The 2013-14 Canada Fulbright Visiting Chair in Arctic Studies is Tony Penikett. His research project is entitled, Comparative Study of Canadian and U.S. Approaches to Issues of Arctic Governance in the 21st Century.
Tony Penikett, a Vancouver-based mediator, served in politics for 25 years including two years in Ottawa as Chief of Staff to federal New Democratic Party Leader Ed Broadbent MP; five terms in the Yukon Legislative Assembly; and two terms as Premier of Canada's Yukon Territory (1985-92). His government negotiated final agreement for First Nation land claims in the territory and passed pioneering education, health, language legislation, as well as leading a much-admired bottom-up economic planning process.
After serving as Premier of the Yukon, Penikett acted as Senior Aboriginal Policy Advisor for the Premier of Saskatchewan (1995-97) and, Deputy Minister for Negotiations, and later Labour, for the Government of British Columbia (1997-2001).
Penikett is an Adjunct Professor for the Public Policy School at Simon Fraser University and for the School of Policy Studies at Queen’s University. He also serves Senior Advisor for the Arctic Security Program, Munk School of Global Affairs, University of Toronto; and, for the Walter and Duncan Gordon Foundation, Toronto. His recent work has taken him to the Eastern Arctic, Northern Europe, the Middle East and South America.
In 2006, Douglas & McIntyre published his book, Reconciliation: First Nations Treaty Making. His most recent articles include: “The Arctic Vacuum in Canada’s Foreign Policy” with Terry Fenge in Policy Options, April 2009; and, “A Literary Test for Indigenous Governments?,” in Northern Public Affairs, June 2012. Tony Penikett Negotiations Inc. provides mediation and negotiation services to Aboriginal, government, management and union clients.
Former Chair in Arctic Studies, Tony Penikett's and Canadian Consultant, Terry Fenge's article, Paper Promises, Featured in Canadian Magazine (07/14)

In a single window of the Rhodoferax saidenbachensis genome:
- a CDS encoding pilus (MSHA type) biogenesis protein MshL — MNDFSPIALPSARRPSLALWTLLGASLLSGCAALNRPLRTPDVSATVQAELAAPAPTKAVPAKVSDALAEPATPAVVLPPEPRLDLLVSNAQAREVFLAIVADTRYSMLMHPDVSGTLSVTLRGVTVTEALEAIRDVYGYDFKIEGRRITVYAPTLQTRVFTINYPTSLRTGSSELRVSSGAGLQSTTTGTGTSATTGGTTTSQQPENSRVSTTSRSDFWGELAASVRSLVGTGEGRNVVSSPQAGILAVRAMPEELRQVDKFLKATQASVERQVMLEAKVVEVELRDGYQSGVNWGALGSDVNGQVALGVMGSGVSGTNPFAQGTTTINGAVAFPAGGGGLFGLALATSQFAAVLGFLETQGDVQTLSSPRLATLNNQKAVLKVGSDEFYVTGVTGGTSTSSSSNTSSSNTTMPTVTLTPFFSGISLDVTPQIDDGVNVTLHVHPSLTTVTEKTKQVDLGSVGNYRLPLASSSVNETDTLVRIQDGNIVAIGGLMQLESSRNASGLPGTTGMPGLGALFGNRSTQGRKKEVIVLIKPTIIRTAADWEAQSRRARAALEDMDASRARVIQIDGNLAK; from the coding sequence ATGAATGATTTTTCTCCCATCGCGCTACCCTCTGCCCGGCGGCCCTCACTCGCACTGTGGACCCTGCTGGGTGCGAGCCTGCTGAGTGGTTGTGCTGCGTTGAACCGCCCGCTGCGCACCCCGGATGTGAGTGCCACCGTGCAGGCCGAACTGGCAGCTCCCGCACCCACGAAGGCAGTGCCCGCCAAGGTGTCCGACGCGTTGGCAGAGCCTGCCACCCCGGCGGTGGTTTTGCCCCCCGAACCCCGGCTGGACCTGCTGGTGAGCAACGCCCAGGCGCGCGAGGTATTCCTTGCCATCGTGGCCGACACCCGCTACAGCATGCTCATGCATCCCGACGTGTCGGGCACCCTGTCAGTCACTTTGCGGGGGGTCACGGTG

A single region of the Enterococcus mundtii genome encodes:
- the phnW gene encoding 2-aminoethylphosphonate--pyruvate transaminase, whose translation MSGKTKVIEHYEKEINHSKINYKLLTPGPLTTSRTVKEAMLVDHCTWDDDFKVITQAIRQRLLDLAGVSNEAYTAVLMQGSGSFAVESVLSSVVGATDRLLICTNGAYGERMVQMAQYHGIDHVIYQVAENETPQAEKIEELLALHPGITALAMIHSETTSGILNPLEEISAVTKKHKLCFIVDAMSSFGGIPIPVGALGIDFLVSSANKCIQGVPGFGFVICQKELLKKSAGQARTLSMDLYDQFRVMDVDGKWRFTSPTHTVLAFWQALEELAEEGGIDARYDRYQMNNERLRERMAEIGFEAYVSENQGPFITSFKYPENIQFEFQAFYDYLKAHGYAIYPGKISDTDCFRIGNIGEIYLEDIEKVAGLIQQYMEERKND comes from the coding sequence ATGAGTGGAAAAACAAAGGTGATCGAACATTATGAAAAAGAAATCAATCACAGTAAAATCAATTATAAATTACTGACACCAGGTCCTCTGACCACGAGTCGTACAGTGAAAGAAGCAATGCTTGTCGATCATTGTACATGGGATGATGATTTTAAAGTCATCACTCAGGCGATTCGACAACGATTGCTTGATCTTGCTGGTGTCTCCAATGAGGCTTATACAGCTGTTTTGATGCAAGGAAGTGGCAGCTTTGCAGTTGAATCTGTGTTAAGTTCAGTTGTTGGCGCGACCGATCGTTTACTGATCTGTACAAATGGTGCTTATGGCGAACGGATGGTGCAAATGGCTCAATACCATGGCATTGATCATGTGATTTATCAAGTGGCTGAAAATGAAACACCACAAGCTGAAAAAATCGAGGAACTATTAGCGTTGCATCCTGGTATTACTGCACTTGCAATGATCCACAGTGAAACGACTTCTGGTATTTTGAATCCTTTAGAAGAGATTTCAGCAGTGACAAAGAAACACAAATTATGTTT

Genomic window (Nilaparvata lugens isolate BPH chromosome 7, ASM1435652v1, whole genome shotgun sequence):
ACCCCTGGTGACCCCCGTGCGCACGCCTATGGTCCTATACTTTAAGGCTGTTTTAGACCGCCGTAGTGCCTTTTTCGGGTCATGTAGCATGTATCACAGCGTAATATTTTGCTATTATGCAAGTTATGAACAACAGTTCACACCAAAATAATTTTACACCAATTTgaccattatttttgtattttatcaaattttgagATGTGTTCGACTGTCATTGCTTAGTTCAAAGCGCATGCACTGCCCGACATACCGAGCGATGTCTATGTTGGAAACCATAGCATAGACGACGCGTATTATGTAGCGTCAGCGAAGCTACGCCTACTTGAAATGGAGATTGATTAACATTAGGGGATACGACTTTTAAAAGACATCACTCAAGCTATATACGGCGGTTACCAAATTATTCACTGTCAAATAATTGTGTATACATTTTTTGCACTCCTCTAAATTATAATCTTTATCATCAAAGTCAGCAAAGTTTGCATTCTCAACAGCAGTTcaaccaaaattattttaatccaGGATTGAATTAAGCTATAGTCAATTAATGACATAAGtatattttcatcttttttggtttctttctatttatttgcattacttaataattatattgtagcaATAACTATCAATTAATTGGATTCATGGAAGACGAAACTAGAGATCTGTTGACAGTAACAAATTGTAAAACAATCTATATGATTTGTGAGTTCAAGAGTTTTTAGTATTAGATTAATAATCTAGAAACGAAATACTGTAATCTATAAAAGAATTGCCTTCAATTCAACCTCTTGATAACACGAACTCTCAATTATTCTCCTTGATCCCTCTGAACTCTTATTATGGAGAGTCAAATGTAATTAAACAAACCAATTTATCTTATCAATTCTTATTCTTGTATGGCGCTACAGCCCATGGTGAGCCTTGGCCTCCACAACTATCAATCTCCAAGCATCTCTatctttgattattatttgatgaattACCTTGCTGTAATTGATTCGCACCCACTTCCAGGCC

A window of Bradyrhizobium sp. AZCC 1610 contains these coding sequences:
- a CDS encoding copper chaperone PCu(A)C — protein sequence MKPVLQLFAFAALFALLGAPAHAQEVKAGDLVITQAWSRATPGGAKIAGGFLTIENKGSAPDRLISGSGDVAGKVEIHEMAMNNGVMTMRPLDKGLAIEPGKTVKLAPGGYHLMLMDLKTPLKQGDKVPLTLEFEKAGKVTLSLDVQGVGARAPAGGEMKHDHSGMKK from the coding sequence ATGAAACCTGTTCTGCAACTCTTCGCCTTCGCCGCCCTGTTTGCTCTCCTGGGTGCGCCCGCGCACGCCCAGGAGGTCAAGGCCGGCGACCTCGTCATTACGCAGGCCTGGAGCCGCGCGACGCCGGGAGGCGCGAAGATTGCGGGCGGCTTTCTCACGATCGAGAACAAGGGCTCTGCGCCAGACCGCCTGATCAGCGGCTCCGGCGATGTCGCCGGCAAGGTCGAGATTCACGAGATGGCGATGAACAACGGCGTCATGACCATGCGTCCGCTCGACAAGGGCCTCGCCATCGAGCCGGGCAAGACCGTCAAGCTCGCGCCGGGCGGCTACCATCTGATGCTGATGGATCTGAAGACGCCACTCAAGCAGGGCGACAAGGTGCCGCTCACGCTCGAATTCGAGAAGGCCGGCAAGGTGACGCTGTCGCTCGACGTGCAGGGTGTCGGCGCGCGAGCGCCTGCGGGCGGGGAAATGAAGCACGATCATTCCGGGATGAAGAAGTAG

The first Canada Visiting Fulbright Chair with an Arctic focus was Sari Graben 2012-13. This chair was sponsored by the Office of Global Affairs, Social Sciences Division, College of Arts and Sciences, the Graduate Fund for Excellence and Innovation, and the Henry M. Jackson School of International Studies.
Sari Graben, LL.B. LL.M. Ph.D., served as the Canada Visiting Fulbright Chair in 2012-13. Graben’s primary research interests are in the field of administrative law, contract law, and comparative law with a special focus on issues raised by environmental contracting, privatization, and collaborative governance in the Arctic. Drawing on theories of interpretation and legal transplantation as well as regulatory governance, her work analyzes the institutions supportive of law and development and the role of expertise in disputation within international environmental regimes and domestic law.
In Spring Quarter 2013 Graben taught a graduate seminar co-listed with Program on the Environment, JSIS 482 / 582 Canada Special Topics & ENVIR 495 Advanced Topics in Environmental Studies: Business in the Arctic – Working with Law and Policy in Resource Development. Providing an overview of the most recent legal and political developments in the Arctic, this course emphasized challenges posed by environmental and global changes and developments in various areas of Arctic governance and was organized around particular resource development activities. This allowed students to be exposed to the complex issues facing the Arctic from both an international and domestic perspective and to address legal/policy frameworks for dealing with them.
Graben’s course is part of the developing Arctic initiative headed up by the Canadian Studies Center.